GEK Wiki / Jay Martin: Spring Mills, Pennsylvania
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Jay Martin: Spring Mills, Pennsylvania

Page history last edited by Jay Martin 11 years, 6 months ago



I received my GEK lvl III on Monday afternoon (March 9th). Started welding that day. Finished welding and assembly by Saturday (March 14th) working evenings. I found it pretty easy and straight forward to assemble. The most difficult was the cyclone. Welding the inlet to the swirl burner was time consuming due to some mismatch (had to close up a 3/8th in. gap). Once again, the construction was not very difficult for a novice welder. I used some cheap engine paint to protect the outer surfaces from rust. To bad the paint didn't withstand the heat very well.



I installed the new tar shield and stainless steel hearth. The resulting nozzle height is higher than indicated in prior designs. I insulated with perlite purchased from a local nursery. After getting some help from BK on the proper wiring of the fan motor, I was ready to go.




First Run Set-up 

My intended wood source is a local saw mill. They debark all of their lumber and chip their slabwood. I wanted to burn this slabwood. They are a softwood only mill, primarily hemlock and pine. I picked up 2 100 lb feedbags of nice, clean chips (mostly 1" square and about 3/16 " thick) with some fines mixed (sorry the picture is a little blurry). The only trouble with the chips is -- they are 36% moisture. Thanks for sending along a moisture meter with the GEK.



The next step was to load the hearth with charcoal and prepare it for lighting. Unfortunately, the bag of charcoal I purchased, though pure wood, was still not adequate for loading up the hearth; it had too much small, dusty charcoal pressed together, not the desired structure. I had some charcoal I had gathered from my woodstove, but I used all of that for the filter (still didn't have enough to fill it). I instead made a fire in the woodstove, allowed it to finish pyrolysis, and put the resulting hot coals directly into the hearth. This step greatly simplified the lighting process. I was generating gas right after I got the lid on and the fan running. It readily lit with a torch and was able to sustain the flame in the swirl burner without the continuous application of the torch.


First Run Results 

Everything started out great with my first attempt to generate wood gas. I did not have the thermocouple in place at the base of the reactor -- as measured from the access port in the front of the reactor between the stainless steel gas tubes -- so I do not know exactly what was going on inside. The sun was too bright to see the flame color in the swirl burner. This did not last very long. The extremely wet woodchips very quickly became a "wet blanket" on my successes. The flame in the burner stopped sustaining itself; I needed to keep a lit torch in the base of the swirl burner. I put the thermocouple in place and measured a temperature that started at 460 C and kept falling. This location corresponds to measurement point #7 in Test Report #3 on the AllPowerLabs site.


The fan motor speed was set to medium, and then I turned it to low to hopefully increase the temperature. It only kept the temperature from falling as fast. The reactor kept burning, but the temperature dropped to below 300 C until all of the woodchips were pyrolized, then the temperature started to increase again. I took the lid off and looked inside the reactor. There was a small amount of bridging. I just needed to shake the reactor to get it to break up. I added more woodchips to see if there was any way to get the temperature up to where it needs to be but to no avail. The temperature dropped to a point where the flame in the burner could barely be sustained even with the torch.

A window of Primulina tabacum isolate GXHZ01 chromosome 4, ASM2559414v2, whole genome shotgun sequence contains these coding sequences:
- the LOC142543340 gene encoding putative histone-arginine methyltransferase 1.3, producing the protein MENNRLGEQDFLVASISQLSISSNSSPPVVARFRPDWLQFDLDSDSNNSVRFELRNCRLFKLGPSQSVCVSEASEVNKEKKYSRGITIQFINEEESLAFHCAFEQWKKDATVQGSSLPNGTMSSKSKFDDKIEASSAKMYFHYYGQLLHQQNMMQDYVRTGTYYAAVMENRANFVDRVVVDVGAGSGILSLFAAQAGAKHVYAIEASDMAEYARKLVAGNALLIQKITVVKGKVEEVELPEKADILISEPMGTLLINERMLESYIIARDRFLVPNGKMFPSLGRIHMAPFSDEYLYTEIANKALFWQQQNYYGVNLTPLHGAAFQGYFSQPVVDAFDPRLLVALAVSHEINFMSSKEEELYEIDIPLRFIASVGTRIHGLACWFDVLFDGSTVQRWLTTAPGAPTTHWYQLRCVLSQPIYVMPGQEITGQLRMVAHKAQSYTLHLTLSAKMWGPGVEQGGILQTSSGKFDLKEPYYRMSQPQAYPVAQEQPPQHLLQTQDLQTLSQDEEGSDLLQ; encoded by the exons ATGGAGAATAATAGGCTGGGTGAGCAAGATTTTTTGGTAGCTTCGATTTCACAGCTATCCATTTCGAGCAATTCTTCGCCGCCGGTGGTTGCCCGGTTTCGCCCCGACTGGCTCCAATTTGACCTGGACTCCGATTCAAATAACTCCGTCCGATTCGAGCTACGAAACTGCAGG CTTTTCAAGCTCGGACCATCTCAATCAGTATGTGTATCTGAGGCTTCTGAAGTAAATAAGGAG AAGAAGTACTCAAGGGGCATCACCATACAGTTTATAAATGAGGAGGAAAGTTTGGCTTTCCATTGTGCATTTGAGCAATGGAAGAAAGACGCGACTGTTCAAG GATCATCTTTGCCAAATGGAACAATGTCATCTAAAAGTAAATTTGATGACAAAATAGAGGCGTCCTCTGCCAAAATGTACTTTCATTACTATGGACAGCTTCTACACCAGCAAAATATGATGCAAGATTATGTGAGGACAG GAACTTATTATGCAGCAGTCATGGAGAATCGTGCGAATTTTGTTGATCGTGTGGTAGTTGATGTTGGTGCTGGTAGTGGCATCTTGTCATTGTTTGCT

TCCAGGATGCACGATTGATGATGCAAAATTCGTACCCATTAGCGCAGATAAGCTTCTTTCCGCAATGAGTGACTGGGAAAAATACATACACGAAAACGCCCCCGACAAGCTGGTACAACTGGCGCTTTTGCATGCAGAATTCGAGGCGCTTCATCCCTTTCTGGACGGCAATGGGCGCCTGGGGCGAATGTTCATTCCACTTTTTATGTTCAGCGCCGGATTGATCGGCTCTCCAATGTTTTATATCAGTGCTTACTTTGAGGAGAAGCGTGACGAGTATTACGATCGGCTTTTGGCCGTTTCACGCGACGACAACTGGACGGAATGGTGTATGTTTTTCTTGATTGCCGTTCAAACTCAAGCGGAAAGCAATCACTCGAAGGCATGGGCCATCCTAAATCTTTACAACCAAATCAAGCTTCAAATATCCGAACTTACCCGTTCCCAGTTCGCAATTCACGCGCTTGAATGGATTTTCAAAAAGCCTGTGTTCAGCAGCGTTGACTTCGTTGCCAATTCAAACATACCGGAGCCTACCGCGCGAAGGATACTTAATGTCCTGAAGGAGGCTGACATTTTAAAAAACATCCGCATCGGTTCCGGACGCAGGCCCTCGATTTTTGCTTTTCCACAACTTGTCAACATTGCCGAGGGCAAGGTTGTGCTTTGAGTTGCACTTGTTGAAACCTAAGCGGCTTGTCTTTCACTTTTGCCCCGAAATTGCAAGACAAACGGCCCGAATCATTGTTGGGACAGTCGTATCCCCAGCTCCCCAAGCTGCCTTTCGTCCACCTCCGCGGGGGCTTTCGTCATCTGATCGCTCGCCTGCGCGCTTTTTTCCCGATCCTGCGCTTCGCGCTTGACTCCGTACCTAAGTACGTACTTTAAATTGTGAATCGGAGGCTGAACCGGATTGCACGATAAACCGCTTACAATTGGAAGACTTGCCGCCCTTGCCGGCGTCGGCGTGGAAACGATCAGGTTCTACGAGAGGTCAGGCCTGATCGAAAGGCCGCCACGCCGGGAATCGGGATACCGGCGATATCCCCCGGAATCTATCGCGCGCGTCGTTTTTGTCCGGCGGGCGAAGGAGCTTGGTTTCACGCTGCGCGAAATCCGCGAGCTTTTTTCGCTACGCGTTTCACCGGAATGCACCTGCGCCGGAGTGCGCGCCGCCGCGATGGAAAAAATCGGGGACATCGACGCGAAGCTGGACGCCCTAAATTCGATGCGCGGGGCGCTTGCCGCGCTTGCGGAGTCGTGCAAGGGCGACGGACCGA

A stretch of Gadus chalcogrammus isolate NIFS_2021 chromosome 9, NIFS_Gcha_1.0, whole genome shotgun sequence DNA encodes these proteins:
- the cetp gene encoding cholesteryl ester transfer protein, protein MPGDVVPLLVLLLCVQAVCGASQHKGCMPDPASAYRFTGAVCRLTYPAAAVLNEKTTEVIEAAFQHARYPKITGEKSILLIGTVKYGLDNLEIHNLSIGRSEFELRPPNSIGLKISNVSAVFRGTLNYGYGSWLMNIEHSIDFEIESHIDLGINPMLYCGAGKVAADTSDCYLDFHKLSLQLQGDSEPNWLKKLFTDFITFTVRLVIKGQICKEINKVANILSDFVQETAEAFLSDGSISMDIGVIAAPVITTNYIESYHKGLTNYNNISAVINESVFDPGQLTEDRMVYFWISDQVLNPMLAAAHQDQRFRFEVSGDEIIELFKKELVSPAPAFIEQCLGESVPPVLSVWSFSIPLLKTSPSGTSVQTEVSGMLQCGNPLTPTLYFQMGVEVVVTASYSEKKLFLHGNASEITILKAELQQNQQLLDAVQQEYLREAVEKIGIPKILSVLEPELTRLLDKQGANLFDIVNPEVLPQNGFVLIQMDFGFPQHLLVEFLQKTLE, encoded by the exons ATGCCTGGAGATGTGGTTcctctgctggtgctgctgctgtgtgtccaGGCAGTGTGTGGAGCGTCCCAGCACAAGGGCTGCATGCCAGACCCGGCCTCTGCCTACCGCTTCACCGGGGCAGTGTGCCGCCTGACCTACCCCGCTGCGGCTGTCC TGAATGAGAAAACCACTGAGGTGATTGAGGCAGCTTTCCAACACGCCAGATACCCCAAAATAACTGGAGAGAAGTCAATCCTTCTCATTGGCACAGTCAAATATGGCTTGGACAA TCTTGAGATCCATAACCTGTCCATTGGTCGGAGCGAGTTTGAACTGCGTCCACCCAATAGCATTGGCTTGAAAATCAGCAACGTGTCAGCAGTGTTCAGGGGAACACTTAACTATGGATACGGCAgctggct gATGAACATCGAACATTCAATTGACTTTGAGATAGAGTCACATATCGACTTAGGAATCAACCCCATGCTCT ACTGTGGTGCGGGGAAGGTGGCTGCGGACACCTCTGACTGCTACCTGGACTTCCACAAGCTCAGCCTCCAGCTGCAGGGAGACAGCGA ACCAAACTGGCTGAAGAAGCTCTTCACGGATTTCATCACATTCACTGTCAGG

I decided to cut up some scrap wood I had lieing around outside into small blocks with the hopes that it would be drier and a higher temperatures could be achieved. I was met with limited success. The wood blocks were at 20% moisture. They were about 1.5"x 3/4"x3/4". The temperature increased as desired, but still not to the levels suggested by Jim. I could only get it up to about 480 C, not 600-650C. I did find that once I got the temperature upto 425C, the flame in the swirl burner would sustain itself. At this point, the sun was not as bright and I could see that the flame was dominated by the orange flame and not blue. From what I understand this is the result of the gas being primarily CO and not H2. I suspect higher temperatures are needed to generate H2.


I got quite a bit of tar, everywhere. Any good suggestions on how to clean it up? I also had a significant amount of condensation, it kept flowing into the swirl burner and half filled the quart jar at the bottom of the cyclone. I added another thermocouple at the inlet to the cyclone. The highest temperatures I measured there was about 115C.


Second Run 

The desire of my second run was to produce better gas (isn't that the intent of every experiment?). To prepare for this run, I spread out about 3 gallons of chips and dried them overnight to about 10-15% moisture. I agree with your assessment on the moisture meter readings Jim. I think it maxes out at about 36% moisture. I suspect my initial moisture content was greater than 35%. I lit the reactor in the same manner as in the first run; I stole some coals from my woodstove.


I dumped in all of my dry chips and within about 3 minutes, the reactor was generating gas of sufficient quality to sustain its own combustion. This cumbustion was dominated by an orange flame. I am assuming this is due to the lower temperatures at start-up in the reactor and from the need to pyrolize a significant amount of fuel. One interesting observations was the low temperatures coming out of the bottom of the reactor. I was only measuring temps on the order of 250-300C. I would attribute some of this to the reactor being cold, but as I would find out later, the temperature I measure at the bottom of the reactor has little to do with the quality of gas produced.